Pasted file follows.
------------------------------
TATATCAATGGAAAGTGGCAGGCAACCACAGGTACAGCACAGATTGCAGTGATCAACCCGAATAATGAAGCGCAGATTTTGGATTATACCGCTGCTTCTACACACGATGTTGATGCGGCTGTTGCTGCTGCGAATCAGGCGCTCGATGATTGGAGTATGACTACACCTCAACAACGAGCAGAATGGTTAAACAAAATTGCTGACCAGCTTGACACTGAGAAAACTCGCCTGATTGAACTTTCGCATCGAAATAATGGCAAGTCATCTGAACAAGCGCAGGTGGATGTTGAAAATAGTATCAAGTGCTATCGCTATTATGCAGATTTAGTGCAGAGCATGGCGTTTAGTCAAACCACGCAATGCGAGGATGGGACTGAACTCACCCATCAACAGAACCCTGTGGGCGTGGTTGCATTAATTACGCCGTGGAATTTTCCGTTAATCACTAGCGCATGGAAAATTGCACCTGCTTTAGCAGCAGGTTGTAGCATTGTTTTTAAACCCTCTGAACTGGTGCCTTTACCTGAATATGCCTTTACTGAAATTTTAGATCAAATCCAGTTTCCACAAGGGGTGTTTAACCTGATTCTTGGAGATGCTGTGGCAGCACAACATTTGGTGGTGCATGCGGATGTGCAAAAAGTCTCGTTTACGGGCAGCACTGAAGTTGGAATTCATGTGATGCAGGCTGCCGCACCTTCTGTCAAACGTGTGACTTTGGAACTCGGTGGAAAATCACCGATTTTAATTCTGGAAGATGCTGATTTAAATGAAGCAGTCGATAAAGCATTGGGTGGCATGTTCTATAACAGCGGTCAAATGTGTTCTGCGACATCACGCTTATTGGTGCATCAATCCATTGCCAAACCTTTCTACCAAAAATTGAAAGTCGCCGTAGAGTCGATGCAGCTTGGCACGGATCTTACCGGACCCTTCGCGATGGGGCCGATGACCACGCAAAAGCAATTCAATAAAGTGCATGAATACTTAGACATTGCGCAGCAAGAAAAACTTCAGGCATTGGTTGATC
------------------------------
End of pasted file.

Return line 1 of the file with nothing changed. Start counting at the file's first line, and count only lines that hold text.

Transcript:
TATATCAATGGAAAGTGGCAGGCAACCACAGGTACAGCACAGATTGCAGTGATCAACCCGAATAATGAAGCGCAGATTTTGGATTATACCGCTGCTTCTACACACGATGTTGATGCGGCTGTTGCTGCTGCGAATCAGGCGCTCGATGATTGGAGTATGACTACACCTCAACAACGAGCAGAATGGTTAAACAAAATTGCTGACCAGCTTGACACTGAGAAAACTCGCCTGATTGAACTTTCGCATCGAAATAATGGCAAGTCATCTGAACAAGCGCAGGTGGATGTTGAAAATAGTATCAAGTGCTATCGCTATTATGCAGATTTAGTGCAGAGCATGGCGTTTAGTCAAACCACGCAATGCGAGGATGGGACTGAACTCACCCATCAACAGAACCCTGTGGGCGTGGTTGCATTAATTACGCCGTGGAATTTTCCGTTAATCACTAGCGCATGGAAAATTGCACCTGCTTTAGCAGCAGGTTGTAGCATTGTTTTTAAACCCTCTGAACTGGTGCCTTTACCTGAATATGCCTTTACTGAAATTTTAGATCAAATCCAGTTTCCACAAGGGGTGTTTAACCTGATTCTTGGAGATGCTGTGGCAGCACAACATTTGGTGGTGCATGCGGATGTGCAAAAAGTCTCGTTTACGGGCAGCACTGAAGTTGGAATTCATGTGATGCAGGCTGCCGCACCTTCTGTCAAACGTGTGACTTTGGAACTCGGTGGAAAATCACCGATTTTAATTCTGGAAGATGCTGATTTAAATGAAGCAGTCGATAAAGCATTGGGTGGCATGTTCTATAACAGCGGTCAAATGTGTTCTGCGACATCACGCTTATTGGTGCATCAATCCATTGCCAAACCTTTCTACCAAAAATTGAAAGTCGCCGTAGAGTCGATGCAGCTTGGCACGGATCTTACCGGACCCTTCGCGATGGGGCCGATGACCACGCAAAAGCAATTCAATAAAGTGCATGAATACTTAGACATTGCGCAGCAAGAAAAACTTCAGGCATTGGTTGATC